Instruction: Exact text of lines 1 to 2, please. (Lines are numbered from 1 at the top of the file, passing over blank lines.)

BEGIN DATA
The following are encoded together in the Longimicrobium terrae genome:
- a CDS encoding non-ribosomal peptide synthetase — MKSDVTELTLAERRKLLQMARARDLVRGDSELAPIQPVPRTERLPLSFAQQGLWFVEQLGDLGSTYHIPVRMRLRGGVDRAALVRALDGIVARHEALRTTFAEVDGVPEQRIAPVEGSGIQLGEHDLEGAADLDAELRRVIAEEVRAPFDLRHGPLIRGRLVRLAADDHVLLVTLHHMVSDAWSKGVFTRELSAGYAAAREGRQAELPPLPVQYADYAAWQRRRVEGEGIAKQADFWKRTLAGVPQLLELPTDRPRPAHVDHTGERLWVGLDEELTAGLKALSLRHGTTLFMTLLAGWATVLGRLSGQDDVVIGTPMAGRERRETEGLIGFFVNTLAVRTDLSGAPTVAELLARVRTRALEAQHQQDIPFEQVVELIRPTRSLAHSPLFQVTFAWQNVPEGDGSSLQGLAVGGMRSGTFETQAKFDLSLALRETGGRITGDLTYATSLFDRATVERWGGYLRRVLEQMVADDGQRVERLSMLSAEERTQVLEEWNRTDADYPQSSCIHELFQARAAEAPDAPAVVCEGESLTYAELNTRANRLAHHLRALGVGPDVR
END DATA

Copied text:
The following are encoded together in the Longimicrobium terrae genome:
- a CDS encoding non-ribosomal peptide synthetase — MKSDVTELTLAERRKLLQMARARDLVRGDSELAPIQPVPRTERLPLSFAQQGLWFVEQLGDLGSTYHIPVRMRLRGGVDRAALVRALDGIVARHEALRTTFAEVDGVPEQRIAPVEGSGIQLGEHDLEGAADLDAELRRVIAEEVRAPFDLRHGPLIRGRLVRLAADDHVLLVTLHHMVSDAWSKGVFTRELSAGYAAAREGRQAELPPLPVQYADYAAWQRRRVEGEGIAKQADFWKRTLAGVPQLLELPTDRPRPAHVDHTGERLWVGLDEELTAGLKALSLRHGTTLFMTLLAGWATVLGRLSGQDDVVIGTPMAGRERRETEGLIGFFVNTLAVRTDLSGAPTVAELLARVRTRALEAQHQQDIPFEQVVELIRPTRSLAHSPLFQVTFAWQNVPEGDGSSLQGLAVGGMRSGTFETQAKFDLSLALRETGGRITGDLTYATSLFDRATVERWGGYLRRVLEQMVADDGQRVERLSMLSAEERTQVLEEWNRTDADYPQSSCIHELFQARAAEAPDAPAVVCEGESLTYAELNTRANRLAHHLRALGVGPDVR